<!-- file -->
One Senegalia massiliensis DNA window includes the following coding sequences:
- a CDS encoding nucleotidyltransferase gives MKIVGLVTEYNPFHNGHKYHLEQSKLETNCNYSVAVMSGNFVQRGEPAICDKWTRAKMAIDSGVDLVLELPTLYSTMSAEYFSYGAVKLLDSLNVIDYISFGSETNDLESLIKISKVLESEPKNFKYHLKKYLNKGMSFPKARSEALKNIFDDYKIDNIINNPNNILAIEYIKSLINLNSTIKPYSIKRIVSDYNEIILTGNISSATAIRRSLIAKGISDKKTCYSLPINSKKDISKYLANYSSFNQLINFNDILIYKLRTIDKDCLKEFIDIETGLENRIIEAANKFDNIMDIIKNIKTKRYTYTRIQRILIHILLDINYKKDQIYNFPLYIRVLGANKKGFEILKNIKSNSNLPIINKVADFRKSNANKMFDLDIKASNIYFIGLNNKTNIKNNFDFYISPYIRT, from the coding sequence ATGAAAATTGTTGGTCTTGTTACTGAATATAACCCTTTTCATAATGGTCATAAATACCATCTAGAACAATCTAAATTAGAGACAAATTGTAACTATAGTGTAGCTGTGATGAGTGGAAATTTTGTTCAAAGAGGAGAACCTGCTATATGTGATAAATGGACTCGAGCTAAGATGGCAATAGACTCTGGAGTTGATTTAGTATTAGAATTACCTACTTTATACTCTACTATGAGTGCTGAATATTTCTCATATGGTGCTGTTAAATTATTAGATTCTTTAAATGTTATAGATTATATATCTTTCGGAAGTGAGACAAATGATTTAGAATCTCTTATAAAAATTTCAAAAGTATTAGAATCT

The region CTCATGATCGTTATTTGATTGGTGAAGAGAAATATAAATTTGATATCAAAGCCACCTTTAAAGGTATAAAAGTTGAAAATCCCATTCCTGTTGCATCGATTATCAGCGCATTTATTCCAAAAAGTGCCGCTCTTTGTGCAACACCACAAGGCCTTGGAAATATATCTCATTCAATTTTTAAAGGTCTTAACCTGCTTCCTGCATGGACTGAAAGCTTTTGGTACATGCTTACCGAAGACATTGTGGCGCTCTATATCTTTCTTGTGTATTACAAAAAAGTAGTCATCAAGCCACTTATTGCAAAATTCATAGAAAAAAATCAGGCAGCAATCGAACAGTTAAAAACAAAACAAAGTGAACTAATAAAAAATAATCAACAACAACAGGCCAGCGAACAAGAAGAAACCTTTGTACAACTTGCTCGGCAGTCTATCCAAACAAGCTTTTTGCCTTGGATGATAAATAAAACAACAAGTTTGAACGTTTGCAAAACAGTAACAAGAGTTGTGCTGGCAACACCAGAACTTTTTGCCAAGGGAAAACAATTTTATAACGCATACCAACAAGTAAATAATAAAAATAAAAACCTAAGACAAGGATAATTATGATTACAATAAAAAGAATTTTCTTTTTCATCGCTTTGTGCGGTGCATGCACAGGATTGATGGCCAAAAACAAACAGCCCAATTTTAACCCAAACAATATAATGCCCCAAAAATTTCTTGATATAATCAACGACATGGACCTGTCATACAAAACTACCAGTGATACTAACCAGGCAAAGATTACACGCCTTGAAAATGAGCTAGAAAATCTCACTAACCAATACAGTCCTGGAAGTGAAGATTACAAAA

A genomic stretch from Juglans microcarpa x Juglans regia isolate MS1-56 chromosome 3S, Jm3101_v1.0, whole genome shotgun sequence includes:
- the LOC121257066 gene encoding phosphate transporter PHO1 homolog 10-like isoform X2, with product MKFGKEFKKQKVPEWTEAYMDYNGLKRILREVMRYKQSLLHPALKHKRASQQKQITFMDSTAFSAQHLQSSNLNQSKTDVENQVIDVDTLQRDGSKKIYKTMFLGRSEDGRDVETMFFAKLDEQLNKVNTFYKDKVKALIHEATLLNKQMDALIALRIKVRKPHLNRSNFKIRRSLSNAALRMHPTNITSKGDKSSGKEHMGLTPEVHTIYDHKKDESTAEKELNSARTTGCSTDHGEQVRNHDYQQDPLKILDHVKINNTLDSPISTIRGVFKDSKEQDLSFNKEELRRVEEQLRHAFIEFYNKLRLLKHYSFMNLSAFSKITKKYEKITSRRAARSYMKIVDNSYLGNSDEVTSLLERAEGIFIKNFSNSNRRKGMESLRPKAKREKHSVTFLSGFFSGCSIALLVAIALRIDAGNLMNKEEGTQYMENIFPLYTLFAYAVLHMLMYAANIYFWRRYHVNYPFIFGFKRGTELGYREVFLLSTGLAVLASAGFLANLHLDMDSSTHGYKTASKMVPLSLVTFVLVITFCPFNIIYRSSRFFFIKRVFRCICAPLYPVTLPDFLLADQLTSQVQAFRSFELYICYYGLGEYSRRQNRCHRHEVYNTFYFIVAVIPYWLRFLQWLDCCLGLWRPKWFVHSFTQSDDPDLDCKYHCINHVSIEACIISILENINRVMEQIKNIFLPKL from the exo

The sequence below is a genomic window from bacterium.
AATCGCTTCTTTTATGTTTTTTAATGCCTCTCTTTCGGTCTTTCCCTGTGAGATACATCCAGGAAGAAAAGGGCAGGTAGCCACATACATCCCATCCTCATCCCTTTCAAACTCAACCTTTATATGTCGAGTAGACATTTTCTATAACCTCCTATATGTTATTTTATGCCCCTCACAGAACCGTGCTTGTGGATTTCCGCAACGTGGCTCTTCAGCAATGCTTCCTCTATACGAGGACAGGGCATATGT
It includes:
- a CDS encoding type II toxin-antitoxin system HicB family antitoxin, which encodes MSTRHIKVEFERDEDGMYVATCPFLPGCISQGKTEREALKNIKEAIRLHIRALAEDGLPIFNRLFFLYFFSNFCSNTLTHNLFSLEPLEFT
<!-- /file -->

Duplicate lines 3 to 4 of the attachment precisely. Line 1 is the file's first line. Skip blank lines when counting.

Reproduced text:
The region CTCATGATCGTTATTTGATTGGTGAAGAGAAATATAAATTTGATATCAAAGCCACCTTTAAAGGTATAAAAGTTGAAAATCCCATTCCTGTTGCATCGATTATCAGCGCATTTATTCCAAAAAGTGCCGCTCTTTGTGCAACACCACAAGGCCTTGGAAATATATCTCATTCAATTTTTAAAGGTCTTAACCTGCTTCCTGCATGGACTGAAAGCTTTTGGTACATGCTTACCGAAGACATTGTGGCGCTCTATATCTTTCTTGTGTATTACAAAAAAGTAGTCATCAAGCCACTTATTGCAAAATTCATAGAAAAAAATCAGGCAGCAATCGAACAGTTAAAAACAAAACAAAGTGAACTAATAAAAAATAATCAACAACAACAGGCCAGCGAACAAGAAGAAACCTTTGTACAACTTGCTCGGCAGTCTATCCAAACAAGCTTTTTGCCTTGGATGATAAATAAAACAACAAGTTTGAACGTTTGCAAAACAGTAACAAGAGTTGTGCTGGCAACACCAGAACTTTTTGCCAAGGGAAAACAATTTTATAACGCATACCAACAAGTAAATAATAAAAATAAAAACCTAAGACAAGGATAATTATGATTACAATAAAAAGAATTTTCTTTTTCATCGCTTTGTGCGGTGCATGCACAGGATTGATGGCCAAAAACAAACAGCCCAATTTTAACCCAAACAATATAATGCCCCAAAAATTTCTTGATATAATCAACGACATGGACCTGTCATACAAAACTACCAGTGATACTAACCAGGCAAAGATTACACGCCTTGAAAATGAGCTAGAAAATCTCACTAACCAATACAGTCCTGGAAGTGAAGATTACAAAA

A genomic stretch from Juglans microcarpa x Juglans regia isolate MS1-56 chromosome 3S, Jm3101_v1.0, whole genome shotgun sequence includes: